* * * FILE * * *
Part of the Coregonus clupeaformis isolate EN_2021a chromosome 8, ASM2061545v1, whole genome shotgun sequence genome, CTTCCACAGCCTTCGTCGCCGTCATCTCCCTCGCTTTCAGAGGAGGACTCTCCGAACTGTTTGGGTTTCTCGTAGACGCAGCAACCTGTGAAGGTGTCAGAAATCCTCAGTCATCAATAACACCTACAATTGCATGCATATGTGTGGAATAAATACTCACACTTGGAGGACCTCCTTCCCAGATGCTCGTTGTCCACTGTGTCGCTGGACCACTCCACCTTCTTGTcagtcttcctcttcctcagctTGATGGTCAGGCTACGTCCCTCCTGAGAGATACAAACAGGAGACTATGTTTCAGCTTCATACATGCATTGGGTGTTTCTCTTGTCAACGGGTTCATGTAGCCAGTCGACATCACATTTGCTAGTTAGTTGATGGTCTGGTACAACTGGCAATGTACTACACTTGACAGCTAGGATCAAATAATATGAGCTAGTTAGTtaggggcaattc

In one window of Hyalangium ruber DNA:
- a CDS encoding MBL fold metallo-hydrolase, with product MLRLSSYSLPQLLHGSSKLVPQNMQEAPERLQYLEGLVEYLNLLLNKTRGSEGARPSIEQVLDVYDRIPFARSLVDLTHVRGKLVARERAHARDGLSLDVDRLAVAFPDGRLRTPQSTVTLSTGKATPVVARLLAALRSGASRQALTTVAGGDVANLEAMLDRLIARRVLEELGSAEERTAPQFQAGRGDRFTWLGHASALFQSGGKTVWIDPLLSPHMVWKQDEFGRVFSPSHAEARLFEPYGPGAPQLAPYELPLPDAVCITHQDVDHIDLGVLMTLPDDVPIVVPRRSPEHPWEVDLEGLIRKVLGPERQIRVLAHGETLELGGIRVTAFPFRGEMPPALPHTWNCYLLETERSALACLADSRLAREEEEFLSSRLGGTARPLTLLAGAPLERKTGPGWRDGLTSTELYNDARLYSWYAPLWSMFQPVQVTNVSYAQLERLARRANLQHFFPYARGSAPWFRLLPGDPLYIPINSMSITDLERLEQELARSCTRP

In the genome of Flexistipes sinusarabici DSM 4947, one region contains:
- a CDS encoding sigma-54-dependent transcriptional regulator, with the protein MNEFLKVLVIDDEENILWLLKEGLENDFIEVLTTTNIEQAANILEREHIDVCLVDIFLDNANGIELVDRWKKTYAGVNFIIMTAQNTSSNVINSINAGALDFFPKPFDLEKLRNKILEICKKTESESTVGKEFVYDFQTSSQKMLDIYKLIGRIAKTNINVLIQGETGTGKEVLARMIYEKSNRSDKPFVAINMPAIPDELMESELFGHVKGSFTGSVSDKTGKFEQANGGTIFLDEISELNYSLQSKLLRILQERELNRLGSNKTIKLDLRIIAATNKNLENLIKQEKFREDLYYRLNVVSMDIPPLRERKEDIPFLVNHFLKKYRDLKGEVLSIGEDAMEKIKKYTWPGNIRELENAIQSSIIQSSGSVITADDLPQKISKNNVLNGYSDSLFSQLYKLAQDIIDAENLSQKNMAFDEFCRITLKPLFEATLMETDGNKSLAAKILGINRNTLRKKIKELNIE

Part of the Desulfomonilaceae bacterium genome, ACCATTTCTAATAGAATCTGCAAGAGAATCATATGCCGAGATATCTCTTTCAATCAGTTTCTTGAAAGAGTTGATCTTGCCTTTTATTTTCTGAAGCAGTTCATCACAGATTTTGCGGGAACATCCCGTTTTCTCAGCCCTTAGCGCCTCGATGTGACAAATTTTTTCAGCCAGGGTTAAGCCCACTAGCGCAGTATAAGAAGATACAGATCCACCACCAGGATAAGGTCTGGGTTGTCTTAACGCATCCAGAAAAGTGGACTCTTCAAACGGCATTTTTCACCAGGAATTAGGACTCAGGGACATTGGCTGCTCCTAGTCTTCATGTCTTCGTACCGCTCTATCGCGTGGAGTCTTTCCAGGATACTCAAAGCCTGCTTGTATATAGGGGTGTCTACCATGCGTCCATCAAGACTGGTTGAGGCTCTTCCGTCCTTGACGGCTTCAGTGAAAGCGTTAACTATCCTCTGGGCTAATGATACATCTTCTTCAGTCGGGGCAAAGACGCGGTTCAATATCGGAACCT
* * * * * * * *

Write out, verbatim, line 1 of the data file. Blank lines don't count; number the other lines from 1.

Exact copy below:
Part of the Coregonus clupeaformis isolate EN_2021a chromosome 8, ASM2061545v1, whole genome shotgun sequence genome, CTTCCACAGCCTTCGTCGCCGTCATCTCCCTCGCTTTCAGAGGAGGACTCTCCGAACTGTTTGGGTTTCTCGTAGACGCAGCAACCTGTGAAGGTGTCAGAAATCCTCAGTCATCAATAACACCTACAATTGCATGCATATGTGTGGAATAAATACTCACACTTGGAGGACCTCCTTCCCAGATGCTCGTTGTCCACTGTGTCGCTGGACCACTCCACCTTCTTGTcagtcttcctcttcctcagctTGATGGTCAGGCTACGTCCCTCCTGAGAGATACAAACAGGAGACTATGTTTCAGCTTCATACATGCATTGGGTGTTTCTCTTGTCAACGGGTTCATGTAGCCAGTCGACATCACATTTGCTAGTTAGTTGATGGTCTGGTACAACTGGCAATGTACTACACTTGACAGCTAGGATCAAATAATATGAGCTAGTTAGTtaggggcaattc